If you are just beginning to homeschool a dyslexic child who has been in a public or private school for some time, you may be interested in knowing how to successfully deschool your child.
What do I mean by ‘deschool’?
Deschooling is stepping away from academics for a period of time in order to decompress from the pressure and stress of your child’s school experience. This time is used to restore an interest in learning and create new habits of how to learn.
Taking a break from formal academics, even for a short time, can fly in the face of reason since many parents pull their kids from traditional school settings because their kids are ‘behind’ academically.
Why Deschooling Helps
The pressure on kids with learning struggles to keep up with their peers can take a significant toll on a child’s confidence and desire to learn.
Here’s why I recommend taking a period of time to deschool your dyslexic child:
Calms anxiety: Kids with dyslexia and other learning differences often battle anxiety whether they’re homeschooled or in a public or private school. Anxiety can significantly impact a child’s ability to learn. Taking the pressure off for a time can help kids feel less anxious and more in control of the direction their education is headed.
Boosts confidence: Being measured against peers that don’t have learning differences day after day can cause kids with dyslexia to lose confidence. Believing that you aren’t intelligence is one of the most devastating myths about dyslexia that are hurting our kids today. Taking a break from formal academics to spend time on interests and relationships takes the focus off of your child’s areas of weakness and onto areas of strength.
Increases interest in learning: Most kids with unremediated learning differences in the public or private school have developed a closed mindset with regards to their ability to learn. Continual failure to meet teachers’ expectations leaves many kids believing that, not only are they not smart, but that they cannot learn. When kids take time away from formal academics to focus on their interests for a time, they experience real life learning and interest increases.
Allows time to focus on the parent-child relationship: Studies of successful dyslexics revealed that the one thing that had the biggest impact on their success was the presence of one caring adult. Taking time to show your child that you are on their side and that you want what is best for them will help them to relax and trust you on your new homeschooling journey!
How to Deschool Your Child With Dyslexia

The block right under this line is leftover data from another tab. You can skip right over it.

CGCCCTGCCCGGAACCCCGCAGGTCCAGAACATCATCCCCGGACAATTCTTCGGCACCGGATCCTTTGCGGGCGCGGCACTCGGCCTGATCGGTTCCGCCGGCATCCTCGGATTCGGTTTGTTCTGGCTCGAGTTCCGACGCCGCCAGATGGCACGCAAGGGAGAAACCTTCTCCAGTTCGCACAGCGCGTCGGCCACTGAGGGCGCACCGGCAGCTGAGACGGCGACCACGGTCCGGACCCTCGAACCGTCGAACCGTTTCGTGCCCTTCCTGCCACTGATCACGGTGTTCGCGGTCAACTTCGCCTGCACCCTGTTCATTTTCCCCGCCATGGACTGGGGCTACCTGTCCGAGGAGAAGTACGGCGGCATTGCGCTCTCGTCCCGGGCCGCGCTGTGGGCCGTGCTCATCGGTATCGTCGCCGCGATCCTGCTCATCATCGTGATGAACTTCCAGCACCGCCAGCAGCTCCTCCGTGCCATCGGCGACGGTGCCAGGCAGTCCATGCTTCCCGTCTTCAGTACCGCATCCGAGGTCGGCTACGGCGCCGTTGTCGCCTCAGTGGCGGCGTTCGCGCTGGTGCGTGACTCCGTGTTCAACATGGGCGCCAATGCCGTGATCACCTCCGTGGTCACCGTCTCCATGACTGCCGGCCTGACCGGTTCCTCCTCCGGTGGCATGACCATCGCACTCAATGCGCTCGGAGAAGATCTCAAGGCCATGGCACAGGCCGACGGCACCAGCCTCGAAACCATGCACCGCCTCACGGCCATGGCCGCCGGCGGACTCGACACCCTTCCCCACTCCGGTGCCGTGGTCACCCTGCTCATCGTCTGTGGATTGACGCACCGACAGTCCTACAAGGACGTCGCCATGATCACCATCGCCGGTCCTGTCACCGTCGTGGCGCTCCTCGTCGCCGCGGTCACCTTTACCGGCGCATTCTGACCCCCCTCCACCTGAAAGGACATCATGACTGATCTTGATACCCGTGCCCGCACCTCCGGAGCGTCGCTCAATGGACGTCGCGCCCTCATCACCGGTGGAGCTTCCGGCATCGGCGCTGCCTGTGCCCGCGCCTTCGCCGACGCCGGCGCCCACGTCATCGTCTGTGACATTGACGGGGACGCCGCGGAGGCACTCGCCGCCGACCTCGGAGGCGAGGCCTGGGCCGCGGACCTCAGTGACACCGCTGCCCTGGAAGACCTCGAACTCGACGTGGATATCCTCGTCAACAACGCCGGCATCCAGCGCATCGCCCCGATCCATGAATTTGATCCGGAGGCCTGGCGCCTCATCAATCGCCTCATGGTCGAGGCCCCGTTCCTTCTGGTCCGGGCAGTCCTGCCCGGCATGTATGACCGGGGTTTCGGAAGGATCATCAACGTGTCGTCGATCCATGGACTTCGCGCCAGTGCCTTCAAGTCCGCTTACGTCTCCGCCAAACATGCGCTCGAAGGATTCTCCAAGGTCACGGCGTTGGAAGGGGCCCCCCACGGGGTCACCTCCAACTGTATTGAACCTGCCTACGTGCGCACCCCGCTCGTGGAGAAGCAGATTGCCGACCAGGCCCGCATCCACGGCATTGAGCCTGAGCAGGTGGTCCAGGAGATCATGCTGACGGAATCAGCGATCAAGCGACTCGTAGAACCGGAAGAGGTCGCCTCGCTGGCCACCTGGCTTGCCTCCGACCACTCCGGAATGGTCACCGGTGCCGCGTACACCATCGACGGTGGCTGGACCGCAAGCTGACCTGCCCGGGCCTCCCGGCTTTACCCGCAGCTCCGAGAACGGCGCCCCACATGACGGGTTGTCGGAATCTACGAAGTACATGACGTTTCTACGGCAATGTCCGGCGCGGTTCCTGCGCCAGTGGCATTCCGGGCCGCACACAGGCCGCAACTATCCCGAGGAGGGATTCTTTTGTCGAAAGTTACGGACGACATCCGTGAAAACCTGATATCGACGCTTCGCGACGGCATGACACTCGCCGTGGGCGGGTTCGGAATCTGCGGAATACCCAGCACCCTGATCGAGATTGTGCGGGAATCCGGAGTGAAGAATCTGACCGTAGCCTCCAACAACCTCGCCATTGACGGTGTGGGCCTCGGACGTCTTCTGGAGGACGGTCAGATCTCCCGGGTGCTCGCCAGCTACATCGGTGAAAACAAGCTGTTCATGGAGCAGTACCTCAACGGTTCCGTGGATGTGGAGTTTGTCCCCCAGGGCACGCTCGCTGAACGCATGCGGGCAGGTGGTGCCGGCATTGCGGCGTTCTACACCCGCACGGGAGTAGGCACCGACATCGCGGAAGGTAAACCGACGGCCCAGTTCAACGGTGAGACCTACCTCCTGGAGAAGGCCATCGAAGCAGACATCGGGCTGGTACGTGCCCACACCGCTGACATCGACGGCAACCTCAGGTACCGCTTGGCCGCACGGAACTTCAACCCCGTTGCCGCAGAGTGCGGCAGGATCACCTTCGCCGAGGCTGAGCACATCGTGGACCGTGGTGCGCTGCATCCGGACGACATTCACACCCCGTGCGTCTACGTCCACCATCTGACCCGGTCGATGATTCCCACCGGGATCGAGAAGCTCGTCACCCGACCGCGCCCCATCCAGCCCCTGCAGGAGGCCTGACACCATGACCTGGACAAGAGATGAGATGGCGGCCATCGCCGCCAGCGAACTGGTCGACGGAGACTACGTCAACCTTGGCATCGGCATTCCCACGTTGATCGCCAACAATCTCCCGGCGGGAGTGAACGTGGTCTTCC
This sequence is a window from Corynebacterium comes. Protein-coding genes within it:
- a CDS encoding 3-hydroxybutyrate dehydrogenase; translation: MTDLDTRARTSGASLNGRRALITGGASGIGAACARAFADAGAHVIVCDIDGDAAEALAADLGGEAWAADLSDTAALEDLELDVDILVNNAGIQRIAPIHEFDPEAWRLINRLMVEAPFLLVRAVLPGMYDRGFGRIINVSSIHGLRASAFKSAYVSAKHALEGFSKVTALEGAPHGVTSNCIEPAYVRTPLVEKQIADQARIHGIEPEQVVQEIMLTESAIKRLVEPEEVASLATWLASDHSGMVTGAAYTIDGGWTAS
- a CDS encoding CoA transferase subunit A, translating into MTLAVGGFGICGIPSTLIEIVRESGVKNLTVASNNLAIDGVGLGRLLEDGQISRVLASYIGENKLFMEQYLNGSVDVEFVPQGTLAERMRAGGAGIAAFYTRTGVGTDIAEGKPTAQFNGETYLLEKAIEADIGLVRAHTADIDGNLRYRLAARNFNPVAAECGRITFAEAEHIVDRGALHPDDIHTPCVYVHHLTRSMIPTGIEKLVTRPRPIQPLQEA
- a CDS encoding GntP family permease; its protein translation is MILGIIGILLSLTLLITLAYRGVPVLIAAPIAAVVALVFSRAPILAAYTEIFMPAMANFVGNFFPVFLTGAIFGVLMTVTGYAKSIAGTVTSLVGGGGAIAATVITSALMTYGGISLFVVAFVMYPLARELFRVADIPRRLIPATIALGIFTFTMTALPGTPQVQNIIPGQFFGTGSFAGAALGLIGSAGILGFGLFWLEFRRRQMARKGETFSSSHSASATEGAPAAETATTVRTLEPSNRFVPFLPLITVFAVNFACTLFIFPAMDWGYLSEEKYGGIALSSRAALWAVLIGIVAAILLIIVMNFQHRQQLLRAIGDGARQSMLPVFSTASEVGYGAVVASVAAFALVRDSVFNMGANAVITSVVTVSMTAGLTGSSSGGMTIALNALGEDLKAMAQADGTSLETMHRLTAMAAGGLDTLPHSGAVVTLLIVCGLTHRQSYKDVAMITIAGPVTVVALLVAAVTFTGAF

Talk to your child. Let your child know that you are taking some time away from formal studies to heal and enjoy life together. Encourage them to discuss things that they liked and disliked about school.
Take a break from formal academics. While this may seem counterintuitive for a child who was ‘behind’ in school, trust the process. Taking a break to restore a child’s interest in learning will help them to learn more effectively once you get back to the books.
Go exploring. Begin to nurture your child’s interests by getting out of the house and taking trips to places of interest such as zoos, museums, national parks – anywhere that is of interest. Allow your child to choose where to go. There is a lot of freedom in homeschooling. Take some time to enjoy your freedom to create your own schedule! Notice how much learning actually takes place on outings like these.
Get connected. Find a local homeschool group and more importantly, find a dyslexia support group where you can ask questions and get encouragement when needed.
Read out loud. The benefits to reading out loud to kids are many, but for the dyslexic child, it is even more powerful. Without the pressure to do the reading themselves, their enjoyment of reading and of a good story are increased – not to mention the increase in vocabulary and understanding of more complex grammatical structures.
Do life together. Cook, garden, clean out their rooms, visit family and friends. Kids who are used to being around other people all day can feel lonely or isolated when first leaving school. Spending time with friends and family can help with this. Filling our kids’ days with meaningful interactions can help them feel productive and begin to tap into a new rhythm of life.
Deschooling for Parents
As important as it is for kids to have some time to deschool, parents benefit from some time to deschool as well. Most parents only know school in the traditional setting. Creating a ‘school-at-home’ is a common choice among new homeschoolers. I strongly encourage you to take some time to learn about different homeschool methods, learning styles and curriculum choices before getting started.
Get my Free Ebook
I created a free 50-page ebook, Homeschooling With Dyslexia 101: What You Need to Know About Homeschooling Your Kids With Dyslexia that walks parents through these topics and much more. Download it for free below: